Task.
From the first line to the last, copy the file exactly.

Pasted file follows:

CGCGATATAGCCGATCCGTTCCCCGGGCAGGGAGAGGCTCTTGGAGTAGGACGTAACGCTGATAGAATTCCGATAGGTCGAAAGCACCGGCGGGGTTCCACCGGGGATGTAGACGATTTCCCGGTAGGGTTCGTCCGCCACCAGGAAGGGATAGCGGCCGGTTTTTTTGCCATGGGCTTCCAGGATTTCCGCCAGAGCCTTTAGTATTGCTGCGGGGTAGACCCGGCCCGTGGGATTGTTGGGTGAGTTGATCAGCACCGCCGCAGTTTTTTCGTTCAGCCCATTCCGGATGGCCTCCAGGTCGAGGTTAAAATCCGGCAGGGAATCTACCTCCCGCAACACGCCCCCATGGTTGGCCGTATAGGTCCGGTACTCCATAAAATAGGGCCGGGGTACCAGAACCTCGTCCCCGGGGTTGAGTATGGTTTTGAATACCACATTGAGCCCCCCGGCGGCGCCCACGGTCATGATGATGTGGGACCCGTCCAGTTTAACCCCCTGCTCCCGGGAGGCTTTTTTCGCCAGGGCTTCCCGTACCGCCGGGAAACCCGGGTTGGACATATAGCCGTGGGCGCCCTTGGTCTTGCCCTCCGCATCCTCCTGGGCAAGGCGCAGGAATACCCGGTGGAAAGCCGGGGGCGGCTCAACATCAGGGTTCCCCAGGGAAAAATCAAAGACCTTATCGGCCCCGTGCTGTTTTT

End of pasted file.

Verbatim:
CGCGATATAGCCGATCCGTTCCCCGGGCAGGGAGAGGCTCTTGGAGTAGGACGTAACGCTGATAGAATTCCGATAGGTCGAAAGCACCGGCGGGGTTCCACCGGGGATGTAGACGATTTCCCGGTAGGGTTCGTCCGCCACCAGGAAGGGATAGCGGCCGGTTTTTTTGCCATGGGCTTCCAGGATTTCCGCCAGAGCCTTTAGTATTGCTGCGGGGTAGACCCGGCCCGTGGGATTGTTGGGTGAGTTGATCAGCACCGCCGCAGTTTTTTCGTTCAGCCCATTCCGGATGGCCTCCAGGTCGAGGTTAAAATCCGGCAGGGAATCTACCTCCCGCAACACGCCCCCATGGTTGGCCGTATAGGTCCGGTACTCCATAAAATAGGGCCGGGGTACCAGAACCTCGTCCCCGGGGTTGAGTATGGTTTTGAATACCACATTGAGCCCCCCGGCGGCGCCCACGGTCATGATGATGTGGGACCCGTCCAGTTTAACCCCCTGCTCCCGGGAGGCTTTTTTCGCCAGGGCTTCCCGTACCGCCGGGAAACCCGGGTTGGACATATAGCCGTGGGCGCCCTTGGTCTTGCCCTCCGCATCCTCCTGGGCAAGGCGCAGGAATACCCGGTGGAAAGCCGGGGGCGGCTCAACATCAGGGTTCCCCAGGGAAAAATCAAAGACCTTATCGGCCCCGTGCTGTTTTT